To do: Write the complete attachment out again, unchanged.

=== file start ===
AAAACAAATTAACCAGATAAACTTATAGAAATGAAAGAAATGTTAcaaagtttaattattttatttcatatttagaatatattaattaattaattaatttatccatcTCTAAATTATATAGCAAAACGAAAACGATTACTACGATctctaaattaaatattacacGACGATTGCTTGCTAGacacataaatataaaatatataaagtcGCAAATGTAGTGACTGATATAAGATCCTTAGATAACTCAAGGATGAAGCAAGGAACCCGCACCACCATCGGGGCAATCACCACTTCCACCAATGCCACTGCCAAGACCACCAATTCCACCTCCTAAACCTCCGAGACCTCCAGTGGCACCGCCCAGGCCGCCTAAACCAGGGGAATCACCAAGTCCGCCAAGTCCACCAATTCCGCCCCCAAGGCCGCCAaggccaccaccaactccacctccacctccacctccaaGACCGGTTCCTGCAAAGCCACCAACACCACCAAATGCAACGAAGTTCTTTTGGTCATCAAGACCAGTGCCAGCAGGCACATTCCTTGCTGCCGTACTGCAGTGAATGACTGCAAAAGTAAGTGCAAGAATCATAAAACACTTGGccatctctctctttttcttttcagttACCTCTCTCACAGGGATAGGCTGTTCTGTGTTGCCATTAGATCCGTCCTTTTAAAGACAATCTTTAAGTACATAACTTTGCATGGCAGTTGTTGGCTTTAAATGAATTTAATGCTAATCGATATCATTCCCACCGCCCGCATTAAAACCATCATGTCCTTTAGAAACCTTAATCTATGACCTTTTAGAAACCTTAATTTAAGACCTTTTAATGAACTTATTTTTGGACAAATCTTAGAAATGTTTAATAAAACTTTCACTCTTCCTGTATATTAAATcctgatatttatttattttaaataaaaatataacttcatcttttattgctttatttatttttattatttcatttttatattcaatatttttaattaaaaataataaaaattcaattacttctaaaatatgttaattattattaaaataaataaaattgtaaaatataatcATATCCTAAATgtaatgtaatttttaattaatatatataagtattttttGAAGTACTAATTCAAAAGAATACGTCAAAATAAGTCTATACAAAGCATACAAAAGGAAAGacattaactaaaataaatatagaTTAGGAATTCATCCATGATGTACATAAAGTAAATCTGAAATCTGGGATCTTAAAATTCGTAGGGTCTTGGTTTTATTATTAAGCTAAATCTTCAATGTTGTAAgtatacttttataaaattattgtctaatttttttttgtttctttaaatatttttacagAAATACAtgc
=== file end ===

AAAACAAATTAACCAGATAAACTTATAGAAATGAAAGAAATGTTAcaaagtttaattattttatttcatatttagaatatattaattaattaattaatttatccatcTCTAAATTATATAGCAAAACGAAAACGATTACTACGATctctaaattaaatattacacGACGATTGCTTGCTAGacacataaatataaaatatataaagtcGCAAATGTAGTGACTGATATAAGATCCTTAGATAACTCAAGGATGAAGCAAGGAACCCGCACCACCATCGGGGCAATCACCACTTCCACCAATGCCACTGCCAAGACCACCAATTCCACCTCCTAAACCTCCGAGACCTCCAGTGGCACCGCCCAGGCCGCCTAAACCAGGGGAATCACCAAGTCCGCCAAGTCCACCAATTCCGCCCCCAAGGCCGCCAaggccaccaccaactccacctccacctccacctccaaGACCGGTTCCTGCAAAGCCACCAACACCACCAAATGCAACGAAGTTCTTTTGGTCATCAAGACCAGTGCCAGCAGGCACATTCCTTGCTGCCGTACTGCAGTGAATGACTGCAAAAGTAAGTGCAAGAATCATAAAACACTTGGccatctctctctttttcttttcagttACCTCTCTCACAGGGATAGGCTGTTCTGTGTTGCCATTAGATCCGTCCTTTTAAAGACAATCTTTAAGTACATAACTTTGCATGGCAGTTGTTGGCTTTAAATGAATTTAATGCTAATCGATATCATTCCCACCGCCCGCATTAAAACCATCATGTCCTTTAGAAACCTTAATCTATGACCTTTTAGAAACCTTAATTTAAGACCTTTTAATGAACTTATTTTTGGACAAATCTTAGAAATGTTTAATAAAACTTTCACTCTTCCTGTATATTAAATcctgatatttatttattttaaataaaaatataacttcatcttttattgctttatttatttttattatttcatttttatattcaatatttttaattaaaaataataaaaattcaattacttctaaaatatgttaattattattaaaataaataaaattgtaaaatataatcATATCCTAAATgtaatgtaatttttaattaatatatataagtattttttGAAGTACTAATTCAAAAGAATACGTCAAAATAAGTCTATACAAAGCATACAAAAGGAAAGacattaactaaaataaatatagaTTAGGAATTCATCCATGATGTACATAAAGTAAATCTGAAATCTGGGATCTTAAAATTCGTAGGGTCTTGGTTTTATTATTAAGCTAAATCTTCAATGTTGTAAgtatacttttataaaattattgtctaatttttttttgtttctttaaatatttttacagAAATACAtgc